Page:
Incredible Pet Critters

Cats and dogs and birds, sure, they’re fun. Pet possum? Well, my wife once had one. And I smuggled a baby possum into my bedroom once, but my mother thought it was a large rat and that was the end of that. Even pet raccoons–it can be done.

But this video also contains footage of a guy with a pet crocodile. I’ve seen it, but I still don’t believe it. Although I did once know a man who had a large rattlesnake in his house…

About leeduigon

I have lived in Metuchen, NJ, all my life. I have been married to my wife Patricia since 1977. I am a former newspaper editor and reporter. I was also the owner-operator of my own small business for several years. I wrote various novels and short stories published during 1980s and 1990s. I am a long-time student of judo and Japanese swordsmanship (kenjutsu). I also play chess, basketball, and military and sports simulations. View all posts by leeduigon

5 responses to “Incredible Pet Critters

  • UnKnowable

    It would seem that almost anything can be tamed. I saw the crocodilian with my own eyes, it must feel safe with its human. I can only surmise that we are seeing a glimpse of the future when all it restored.

    I have heard tales of old guys living alone in these parts that are friendly with the rattlesnakes on their property. One tale was of a guy that lived with a Mojave Rattler in his yard and never had a problem. For the record, a Mojave rattler is probably the deadliest snake in North America, at least venom-wise.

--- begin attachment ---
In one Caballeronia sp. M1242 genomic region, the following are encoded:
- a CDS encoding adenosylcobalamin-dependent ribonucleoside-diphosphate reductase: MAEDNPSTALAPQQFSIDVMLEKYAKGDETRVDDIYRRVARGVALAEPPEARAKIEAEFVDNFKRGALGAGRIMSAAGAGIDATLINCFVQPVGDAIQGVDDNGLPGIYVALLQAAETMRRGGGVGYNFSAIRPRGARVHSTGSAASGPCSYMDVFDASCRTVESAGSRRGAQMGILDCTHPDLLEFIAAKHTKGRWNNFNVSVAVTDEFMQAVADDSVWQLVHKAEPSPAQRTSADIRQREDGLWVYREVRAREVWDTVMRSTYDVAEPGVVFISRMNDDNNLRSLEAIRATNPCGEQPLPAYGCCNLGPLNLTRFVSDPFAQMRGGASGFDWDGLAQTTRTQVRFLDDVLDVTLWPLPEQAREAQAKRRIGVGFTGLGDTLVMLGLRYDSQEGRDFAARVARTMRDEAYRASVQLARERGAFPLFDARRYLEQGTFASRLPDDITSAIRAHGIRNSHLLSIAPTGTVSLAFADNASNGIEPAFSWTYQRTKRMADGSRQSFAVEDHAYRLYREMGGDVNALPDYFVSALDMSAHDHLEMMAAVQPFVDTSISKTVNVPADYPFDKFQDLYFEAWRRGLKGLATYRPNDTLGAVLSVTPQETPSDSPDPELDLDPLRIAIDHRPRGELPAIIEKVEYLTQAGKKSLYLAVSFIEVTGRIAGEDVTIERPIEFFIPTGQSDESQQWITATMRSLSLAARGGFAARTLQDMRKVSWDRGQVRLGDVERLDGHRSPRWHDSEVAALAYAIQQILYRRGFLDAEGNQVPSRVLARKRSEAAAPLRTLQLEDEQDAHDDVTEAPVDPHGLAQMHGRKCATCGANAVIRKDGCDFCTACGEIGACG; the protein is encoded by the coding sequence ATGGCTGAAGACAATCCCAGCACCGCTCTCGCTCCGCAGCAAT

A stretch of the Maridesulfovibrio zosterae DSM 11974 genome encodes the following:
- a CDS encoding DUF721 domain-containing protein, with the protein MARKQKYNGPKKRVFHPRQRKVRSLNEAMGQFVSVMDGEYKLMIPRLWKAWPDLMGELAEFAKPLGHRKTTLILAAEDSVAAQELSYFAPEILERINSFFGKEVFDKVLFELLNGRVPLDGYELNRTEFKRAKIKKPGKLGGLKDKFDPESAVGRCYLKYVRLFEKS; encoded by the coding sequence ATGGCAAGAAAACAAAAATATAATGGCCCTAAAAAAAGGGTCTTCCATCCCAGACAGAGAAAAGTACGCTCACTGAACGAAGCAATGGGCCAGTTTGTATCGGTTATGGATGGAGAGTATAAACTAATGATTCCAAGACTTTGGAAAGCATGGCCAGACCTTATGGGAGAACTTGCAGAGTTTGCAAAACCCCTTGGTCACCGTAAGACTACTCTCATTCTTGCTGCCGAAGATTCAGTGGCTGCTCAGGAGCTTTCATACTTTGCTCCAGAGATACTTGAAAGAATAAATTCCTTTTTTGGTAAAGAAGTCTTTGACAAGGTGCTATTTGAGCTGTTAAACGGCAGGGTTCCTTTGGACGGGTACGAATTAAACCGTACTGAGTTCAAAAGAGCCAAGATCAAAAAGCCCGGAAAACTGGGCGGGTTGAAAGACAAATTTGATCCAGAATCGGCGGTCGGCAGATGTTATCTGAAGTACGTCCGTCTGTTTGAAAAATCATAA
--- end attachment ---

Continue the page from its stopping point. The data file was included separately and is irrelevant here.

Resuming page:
Years ago, while still a mere lad in my early twenties, I was working at a remodeling job at someone’s house. I asked to use the phone and found myself face to face with a caged prairie rattler. Come to think of it, a boyhood chum kept one as a pet for quite a while. You don’t actually pet a pet rattlesnake, but they can be controlled easily with the right equipment.

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    • leeduigon

      The guy I mentioned had had his whole house remodeled for reptile-keeping. Patty and I went there because my monitor lizard, Spot, couldn’t stand me anymore. She had had fatty degeneration of the liver, and was egg-bound (requiring surgery); and the treatment for the liver, albeit completely successful, was kind of rough on both her and me. She didn’t like us anymore. Our vet, who was also the reptile vet for the Staten Island Zoo, recommended this man who took in all kinds of reptiles. He agreed to take Spot, and had a place all set up for her. If a monitor lizard could purr, she would’ve purred when she met him: made me feel about two inches tall.

      Anyway, he had a whole house full of snakes and lizards, including this enormous deadly rattler. And while I was there, one of his gecko eggs hatched and I had the rare privilege of being threatened by a new-born Madagascar day gecko.

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